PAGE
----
In the wake of the economic volatility created by the COVID-19 pandemic, it is clear that environmental, social and governance (ESG) issues are material factors that businesses must manage appropriately. From immediate relief efforts to long-term recovery strategies, sustainable finance is a key part of the solution.
The International Monetary Fund (IMF) forecasts that global GDP is set to decline by over 3 per cent this year, causing significant impacts on developing countries in particular.
Sustainable investments have performed better in the downturn. An analysis by Morningstar showed that 24 out of 26 ESG index funds yielded higher returns than their non-ESG benchmarks in Q1 2020.
The sustainable index funds focused on emerging markets performed even better. All three emerging-markets sustainable index funds in the study were able to outperform their benchmarks.
A study by HSBC shows that companies that prioritize ESG and climate issues have seen their equities outperform their peers by up to 7 per cent since the beginning of the pandemic.
Issuers have raised over US$ 100 billion in social and sustainable bonds in 2020, the majority of those to fund COVID-19 responses.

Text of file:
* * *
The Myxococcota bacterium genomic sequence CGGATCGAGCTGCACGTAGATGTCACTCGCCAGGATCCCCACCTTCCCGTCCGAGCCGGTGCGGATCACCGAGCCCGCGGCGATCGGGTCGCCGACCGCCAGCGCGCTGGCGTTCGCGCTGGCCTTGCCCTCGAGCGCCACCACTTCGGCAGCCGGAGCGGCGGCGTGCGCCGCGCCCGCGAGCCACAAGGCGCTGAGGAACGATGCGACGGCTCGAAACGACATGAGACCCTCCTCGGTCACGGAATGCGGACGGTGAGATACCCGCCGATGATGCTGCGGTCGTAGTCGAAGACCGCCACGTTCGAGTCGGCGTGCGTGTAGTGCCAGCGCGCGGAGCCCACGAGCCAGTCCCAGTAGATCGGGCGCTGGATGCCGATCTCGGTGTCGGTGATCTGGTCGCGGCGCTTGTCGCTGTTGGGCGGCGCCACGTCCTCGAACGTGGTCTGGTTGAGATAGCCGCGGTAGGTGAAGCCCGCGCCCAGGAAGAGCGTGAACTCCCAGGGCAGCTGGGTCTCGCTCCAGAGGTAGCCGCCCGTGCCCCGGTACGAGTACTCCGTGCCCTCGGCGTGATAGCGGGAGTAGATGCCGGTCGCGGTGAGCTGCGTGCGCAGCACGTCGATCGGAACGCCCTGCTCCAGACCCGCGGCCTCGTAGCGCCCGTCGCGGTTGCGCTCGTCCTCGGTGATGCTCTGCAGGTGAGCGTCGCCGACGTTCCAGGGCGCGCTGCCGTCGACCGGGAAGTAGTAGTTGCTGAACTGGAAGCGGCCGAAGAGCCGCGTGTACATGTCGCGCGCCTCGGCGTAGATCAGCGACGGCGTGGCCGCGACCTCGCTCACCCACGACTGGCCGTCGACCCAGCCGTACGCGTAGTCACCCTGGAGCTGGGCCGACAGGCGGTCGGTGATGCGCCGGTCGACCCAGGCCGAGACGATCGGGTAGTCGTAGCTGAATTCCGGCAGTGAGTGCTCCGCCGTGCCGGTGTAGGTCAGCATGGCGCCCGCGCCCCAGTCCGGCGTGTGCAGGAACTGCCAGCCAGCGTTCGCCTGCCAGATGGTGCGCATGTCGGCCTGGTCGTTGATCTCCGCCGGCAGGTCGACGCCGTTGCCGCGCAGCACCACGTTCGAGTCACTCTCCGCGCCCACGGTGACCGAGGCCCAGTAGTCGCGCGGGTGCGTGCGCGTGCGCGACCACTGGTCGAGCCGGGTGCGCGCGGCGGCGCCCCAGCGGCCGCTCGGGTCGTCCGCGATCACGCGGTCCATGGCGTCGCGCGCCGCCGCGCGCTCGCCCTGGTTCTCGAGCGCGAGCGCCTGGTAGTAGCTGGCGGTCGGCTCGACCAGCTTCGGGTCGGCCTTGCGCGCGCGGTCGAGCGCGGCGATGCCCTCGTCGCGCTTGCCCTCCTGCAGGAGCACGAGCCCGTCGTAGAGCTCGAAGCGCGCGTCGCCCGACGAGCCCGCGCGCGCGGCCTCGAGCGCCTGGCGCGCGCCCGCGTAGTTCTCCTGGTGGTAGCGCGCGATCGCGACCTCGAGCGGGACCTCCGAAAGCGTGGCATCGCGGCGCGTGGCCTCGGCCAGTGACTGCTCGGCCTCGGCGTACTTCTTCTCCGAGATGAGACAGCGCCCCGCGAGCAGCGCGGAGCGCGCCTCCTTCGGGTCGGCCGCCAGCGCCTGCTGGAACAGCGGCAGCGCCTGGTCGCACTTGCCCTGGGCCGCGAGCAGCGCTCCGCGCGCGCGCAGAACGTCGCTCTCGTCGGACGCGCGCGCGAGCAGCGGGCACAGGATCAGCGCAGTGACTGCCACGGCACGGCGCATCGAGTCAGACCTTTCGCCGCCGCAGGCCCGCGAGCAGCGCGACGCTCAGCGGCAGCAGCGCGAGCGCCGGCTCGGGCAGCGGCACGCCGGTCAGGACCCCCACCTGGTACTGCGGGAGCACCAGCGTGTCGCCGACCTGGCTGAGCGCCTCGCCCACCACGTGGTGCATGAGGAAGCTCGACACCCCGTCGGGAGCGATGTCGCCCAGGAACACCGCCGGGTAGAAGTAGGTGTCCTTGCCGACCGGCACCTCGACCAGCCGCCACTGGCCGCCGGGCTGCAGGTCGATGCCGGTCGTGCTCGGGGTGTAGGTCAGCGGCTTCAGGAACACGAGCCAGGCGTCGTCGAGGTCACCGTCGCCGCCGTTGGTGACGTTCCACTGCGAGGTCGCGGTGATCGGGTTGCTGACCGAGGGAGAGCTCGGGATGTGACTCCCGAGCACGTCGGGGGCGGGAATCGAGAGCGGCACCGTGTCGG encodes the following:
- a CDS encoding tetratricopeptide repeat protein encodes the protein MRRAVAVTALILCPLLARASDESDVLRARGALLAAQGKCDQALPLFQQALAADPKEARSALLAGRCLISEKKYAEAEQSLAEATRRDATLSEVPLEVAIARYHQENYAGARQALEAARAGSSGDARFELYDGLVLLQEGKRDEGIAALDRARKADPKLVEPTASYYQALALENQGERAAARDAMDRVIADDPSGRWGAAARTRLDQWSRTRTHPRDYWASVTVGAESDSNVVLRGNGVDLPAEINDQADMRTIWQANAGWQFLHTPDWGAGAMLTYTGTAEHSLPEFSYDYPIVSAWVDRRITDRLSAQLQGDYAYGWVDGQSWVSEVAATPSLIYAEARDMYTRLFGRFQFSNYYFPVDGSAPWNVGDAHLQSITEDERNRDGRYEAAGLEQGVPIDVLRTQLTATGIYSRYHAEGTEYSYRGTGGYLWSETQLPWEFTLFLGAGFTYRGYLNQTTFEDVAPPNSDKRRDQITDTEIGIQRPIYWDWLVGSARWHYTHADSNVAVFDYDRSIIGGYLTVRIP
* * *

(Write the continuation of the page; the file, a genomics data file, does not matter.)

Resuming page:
The global market for responsible investment now stands at over $30 trillion.
Millions of companies worldwide are in danger of being forced out of business, which has grave consequences for the global economy.
Companies are now faced with a range of unprecedented challenges that require an even stronger focus on their impact on people and the planet.
The annual investment gap to finance the Sustainable Development Goals (SDGs) — currently estimated at US$ 2.5 trillion in developing countries alone — is likely to grow.
With corporate debt continuing to rise at unprecedented levels, the increased debt will make it more difficult to recover from the global recession caused by the COVID-19 crisis
Companies can work together with banks and investors to ensure business continuity and mitigate the impact of the pandemic on operations, especially where there is a risk of disruption of essential products and services.
Banks can make available special credit lines and relax repayment terms for existing credit products for at-risk populations and businesses that deliver essential products and services.
Explore financial instruments to fund commercial enterprises that support critical prevention and mitigation activities required by the crisis where appropriate. Insurance companies can ensure prompt and seamless payments of short-term disability and unemployment insurance benefits for employees and other workers affected by COVID-19.
Maintain focus on long-term sustainability goals, seize opportunities and take advantage of new incentives to accelerate progress on areas such as climate transition
Thanks to the UN Global Compact - a are a voluntary initiative based on CEO commitments to implement universal sustainability principles and to take steps to support UN goals for this information